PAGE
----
I said that this exhortation to husbands to love their wives is unique. It is not found in the Tanakh, rabbinic literature, or in the household codes of the Greco-Roman era. So this was radical, this was revolutionary! It was never heard of before. This is uniquely Christian!

Well what Paul says here to the fathers is unique and radical also, "do not provoke your children to anger." This was a radical command in the Israelite world. Israel followed the patriarchal structure with the father having absolute control over his children, even over his married sons and their wives if they lived with him.

This was also a radical command to the world of Hellenistic Judaism. In Hellenistic Judaism parents were to children as God is to the world, according to Philo. The fathers had a right to severely admonish as well as beat, degrade, and lock up their children.

This was also a radical command to the Roman world of Paul's day. Fathers in Rome had absolute authority over their families. When a baby was born into a Roman family, it was brought out and laid before the father. If he picked it up it meant that he was accepting it into the home. But if he did not pick it up, it meant that the child was rejected. It could be sold, given away, or set outside the door, the door closed, and the baby would freeze to death in the exposure. That was legal! That was the world that Paul is writing to, so you can imagine the impact of it when he tells fathers not to provoke their children to anger! Paul begins his instruction to fathers by showing that harsh treatment of his child is wrong. This is a new thing, it's new to this world that the child's feelings should be considered at all! This is uniquely Christian! The Christian's household code is different from any of the household codes of other nations. Fathers are told nothing about their power of disposal over their children, instead their duties are spelled out.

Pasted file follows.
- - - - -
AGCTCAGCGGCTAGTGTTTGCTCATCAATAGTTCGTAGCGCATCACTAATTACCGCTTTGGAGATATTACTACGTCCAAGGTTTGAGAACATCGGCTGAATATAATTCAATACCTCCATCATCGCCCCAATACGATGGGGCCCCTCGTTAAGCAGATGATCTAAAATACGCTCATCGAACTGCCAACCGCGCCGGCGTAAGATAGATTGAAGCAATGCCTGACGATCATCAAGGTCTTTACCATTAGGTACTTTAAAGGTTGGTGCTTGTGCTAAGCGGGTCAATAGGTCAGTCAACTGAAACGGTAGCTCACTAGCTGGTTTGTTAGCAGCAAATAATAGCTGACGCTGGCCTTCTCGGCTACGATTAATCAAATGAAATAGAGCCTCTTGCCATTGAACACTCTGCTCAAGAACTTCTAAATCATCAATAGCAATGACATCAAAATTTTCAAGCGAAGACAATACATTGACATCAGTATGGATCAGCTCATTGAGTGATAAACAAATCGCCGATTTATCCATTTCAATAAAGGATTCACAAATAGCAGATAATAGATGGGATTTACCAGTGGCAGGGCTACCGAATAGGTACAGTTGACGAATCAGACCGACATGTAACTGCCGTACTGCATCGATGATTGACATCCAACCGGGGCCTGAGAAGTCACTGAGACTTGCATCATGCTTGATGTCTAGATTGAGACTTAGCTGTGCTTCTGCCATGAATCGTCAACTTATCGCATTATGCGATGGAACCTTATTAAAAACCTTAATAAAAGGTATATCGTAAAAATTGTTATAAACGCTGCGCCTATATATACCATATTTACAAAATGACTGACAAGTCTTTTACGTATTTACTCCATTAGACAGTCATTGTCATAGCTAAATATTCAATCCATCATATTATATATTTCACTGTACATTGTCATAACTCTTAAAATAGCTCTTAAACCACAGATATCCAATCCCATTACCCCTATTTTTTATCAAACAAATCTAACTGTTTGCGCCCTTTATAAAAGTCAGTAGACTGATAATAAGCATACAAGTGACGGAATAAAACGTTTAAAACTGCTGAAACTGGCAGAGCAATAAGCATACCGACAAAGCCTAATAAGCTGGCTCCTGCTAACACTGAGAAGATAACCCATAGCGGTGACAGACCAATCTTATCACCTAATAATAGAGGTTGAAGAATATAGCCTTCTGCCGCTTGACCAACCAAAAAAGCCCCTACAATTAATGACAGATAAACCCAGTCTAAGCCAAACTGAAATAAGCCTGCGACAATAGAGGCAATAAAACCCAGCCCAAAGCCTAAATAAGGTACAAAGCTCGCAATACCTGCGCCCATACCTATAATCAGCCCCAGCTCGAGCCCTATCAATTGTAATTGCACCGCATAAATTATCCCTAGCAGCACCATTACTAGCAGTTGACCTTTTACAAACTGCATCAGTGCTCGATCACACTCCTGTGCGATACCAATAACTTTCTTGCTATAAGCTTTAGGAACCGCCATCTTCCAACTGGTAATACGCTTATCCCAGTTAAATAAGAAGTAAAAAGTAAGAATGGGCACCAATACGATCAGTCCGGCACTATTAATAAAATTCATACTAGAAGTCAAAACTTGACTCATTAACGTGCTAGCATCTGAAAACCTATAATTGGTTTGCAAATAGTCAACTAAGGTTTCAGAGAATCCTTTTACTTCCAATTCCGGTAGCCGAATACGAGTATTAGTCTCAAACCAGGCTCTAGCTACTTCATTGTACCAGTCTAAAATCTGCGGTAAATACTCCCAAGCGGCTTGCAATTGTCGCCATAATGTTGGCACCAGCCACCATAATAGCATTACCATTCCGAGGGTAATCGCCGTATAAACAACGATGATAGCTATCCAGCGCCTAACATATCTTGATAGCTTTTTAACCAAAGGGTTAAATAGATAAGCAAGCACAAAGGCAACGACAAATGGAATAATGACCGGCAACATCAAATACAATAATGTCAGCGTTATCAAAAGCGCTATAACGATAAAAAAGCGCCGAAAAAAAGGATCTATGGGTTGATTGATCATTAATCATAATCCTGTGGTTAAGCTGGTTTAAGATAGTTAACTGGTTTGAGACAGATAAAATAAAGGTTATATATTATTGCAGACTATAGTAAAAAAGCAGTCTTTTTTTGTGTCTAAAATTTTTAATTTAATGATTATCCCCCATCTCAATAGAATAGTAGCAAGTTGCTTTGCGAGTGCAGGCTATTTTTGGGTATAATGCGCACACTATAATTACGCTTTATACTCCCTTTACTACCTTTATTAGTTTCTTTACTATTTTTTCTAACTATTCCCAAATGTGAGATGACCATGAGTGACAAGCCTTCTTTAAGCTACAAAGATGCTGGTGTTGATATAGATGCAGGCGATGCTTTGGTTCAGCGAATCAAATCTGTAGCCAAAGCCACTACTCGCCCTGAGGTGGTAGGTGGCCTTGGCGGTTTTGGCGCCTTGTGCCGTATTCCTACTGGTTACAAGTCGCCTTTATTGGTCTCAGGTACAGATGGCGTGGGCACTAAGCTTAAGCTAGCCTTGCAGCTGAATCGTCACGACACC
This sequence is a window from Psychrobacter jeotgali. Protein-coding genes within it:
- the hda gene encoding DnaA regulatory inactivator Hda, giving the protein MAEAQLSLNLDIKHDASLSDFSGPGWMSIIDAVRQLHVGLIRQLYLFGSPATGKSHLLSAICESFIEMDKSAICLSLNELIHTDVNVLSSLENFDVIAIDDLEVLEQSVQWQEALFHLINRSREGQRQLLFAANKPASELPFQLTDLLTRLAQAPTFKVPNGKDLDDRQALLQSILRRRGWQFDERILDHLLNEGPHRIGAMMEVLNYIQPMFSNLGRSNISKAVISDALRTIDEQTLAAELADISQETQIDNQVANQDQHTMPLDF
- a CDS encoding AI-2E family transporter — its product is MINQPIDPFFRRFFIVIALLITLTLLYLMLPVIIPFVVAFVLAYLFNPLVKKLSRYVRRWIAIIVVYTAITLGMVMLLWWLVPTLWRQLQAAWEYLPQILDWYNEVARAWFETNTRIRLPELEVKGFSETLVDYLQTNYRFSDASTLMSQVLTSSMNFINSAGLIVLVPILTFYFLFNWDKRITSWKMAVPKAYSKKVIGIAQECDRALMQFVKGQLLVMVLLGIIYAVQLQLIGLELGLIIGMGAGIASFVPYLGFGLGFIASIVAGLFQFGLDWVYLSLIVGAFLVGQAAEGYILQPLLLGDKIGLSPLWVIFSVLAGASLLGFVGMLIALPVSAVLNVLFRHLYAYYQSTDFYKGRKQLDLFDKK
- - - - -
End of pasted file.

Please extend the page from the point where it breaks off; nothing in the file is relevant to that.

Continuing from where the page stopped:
Paul goes on to say to the fathers, "but bring them up"—the adversative conjunction "but" denotes a strong contrast from the negative to the positive. The present imperative ektrepho appears only here and in 5:29. It means:"to feed." It's a word used in the Bible primarily of nurturing children, providing nurture, providing a climate of growth and development.

Paul is telling the fathers that they play a very important role in the raising of the children. This would have been a shock to those of the Roman culture, and it seems to be just as shocking to those in our culture. Do you understand the importance a father plays in the upbringing of children?